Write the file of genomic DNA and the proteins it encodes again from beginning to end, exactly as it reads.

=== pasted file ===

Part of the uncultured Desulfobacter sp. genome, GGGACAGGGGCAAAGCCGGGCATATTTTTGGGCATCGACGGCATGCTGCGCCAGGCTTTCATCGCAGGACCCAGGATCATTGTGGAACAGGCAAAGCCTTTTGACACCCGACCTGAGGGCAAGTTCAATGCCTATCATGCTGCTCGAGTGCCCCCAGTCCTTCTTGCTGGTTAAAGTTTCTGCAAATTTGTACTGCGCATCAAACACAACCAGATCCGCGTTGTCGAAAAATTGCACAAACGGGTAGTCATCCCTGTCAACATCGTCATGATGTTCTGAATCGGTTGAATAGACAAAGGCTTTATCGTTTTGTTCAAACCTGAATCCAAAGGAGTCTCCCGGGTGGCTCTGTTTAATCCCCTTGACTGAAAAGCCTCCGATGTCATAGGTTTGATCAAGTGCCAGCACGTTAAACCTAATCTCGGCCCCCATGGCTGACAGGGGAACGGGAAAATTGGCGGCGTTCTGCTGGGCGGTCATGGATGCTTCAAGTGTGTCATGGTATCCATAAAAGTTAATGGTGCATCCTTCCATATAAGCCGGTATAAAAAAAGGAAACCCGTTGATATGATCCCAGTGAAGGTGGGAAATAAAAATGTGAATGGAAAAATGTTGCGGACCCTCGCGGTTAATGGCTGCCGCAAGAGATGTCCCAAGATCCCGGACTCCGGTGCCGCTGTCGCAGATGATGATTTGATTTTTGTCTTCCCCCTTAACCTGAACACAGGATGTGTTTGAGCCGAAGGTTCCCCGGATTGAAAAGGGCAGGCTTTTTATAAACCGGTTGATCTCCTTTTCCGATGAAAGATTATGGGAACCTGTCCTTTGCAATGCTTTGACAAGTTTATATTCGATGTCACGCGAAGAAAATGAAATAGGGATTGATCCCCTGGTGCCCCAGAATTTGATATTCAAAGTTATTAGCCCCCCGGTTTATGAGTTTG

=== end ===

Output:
Part of the uncultured Desulfobacter sp. genome, GGGACAGGGGCAAAGCCGGGCATATTTTTGGGCATCGACGGCATGCTGCGCCAGGCTTTCATCGCAGGACCCAGGATCATTGTGGAACAGGCAAAGCCTTTTGACACCCGACCTGAGGGCAAGTTCAATGCCTATCATGCTGCTCGAGTGCCCCCAGTCCTTCTTGCTGGTTAAAGTTTCTGCAAATTTGTACTGCGCATCAAACACAACCAGATCCGCGTTGTCGAAAAATTGCACAAACGGGTAGTCATCCCTGTCAACATCGTCATGATGTTCTGAATCGGTTGAATAGACAAAGGCTTTATCGTTTTGTTCAAACCTGAATCCAAAGGAGTCTCCCGGGTGGCTCTGTTTAATCCCCTTGACTGAAAAGCCTCCGATGTCATAGGTTTGATCAAGTGCCAGCACGTTAAACCTAATCTCGGCCCCCATGGCTGACAGGGGAACGGGAAAATTGGCGGCGTTCTGCTGGGCGGTCATGGATGCTTCAAGTGTGTCATGGTATCCATAAAAGTTAATGGTGCATCCTTCCATATAAGCCGGTATAAAAAAAGGAAACCCGTTGATATGATCCCAGTGAAGGTGGGAAATAAAAATGTGAATGGAAAAATGTTGCGGACCCTCGCGGTTAATGGCTGCCGCAAGAGATGTCCCAAGATCCCGGACTCCGGTGCCGCTGTCGCAGATGATGATTTGATTTTTGTCTTCCCCCTTAACCTGAACACAGGATGTGTTTGAGCCGAAGGTTCCCCGGATTGAAAAGGGCAGGCTTTTTATAAACCGGTTGATCTCCTTTTCCGATGAAAGATTATGGGAACCTGTCCTTTGCAATGCTTTGACAAGTTTATATTCGATGTCACGCGAAGAAAATGAAATAGGGATTGATCCCCTGGTGCCCCAGAATTTGATATTCAAAGTTATTAGCCCCCCGGTTTATGAGTTTG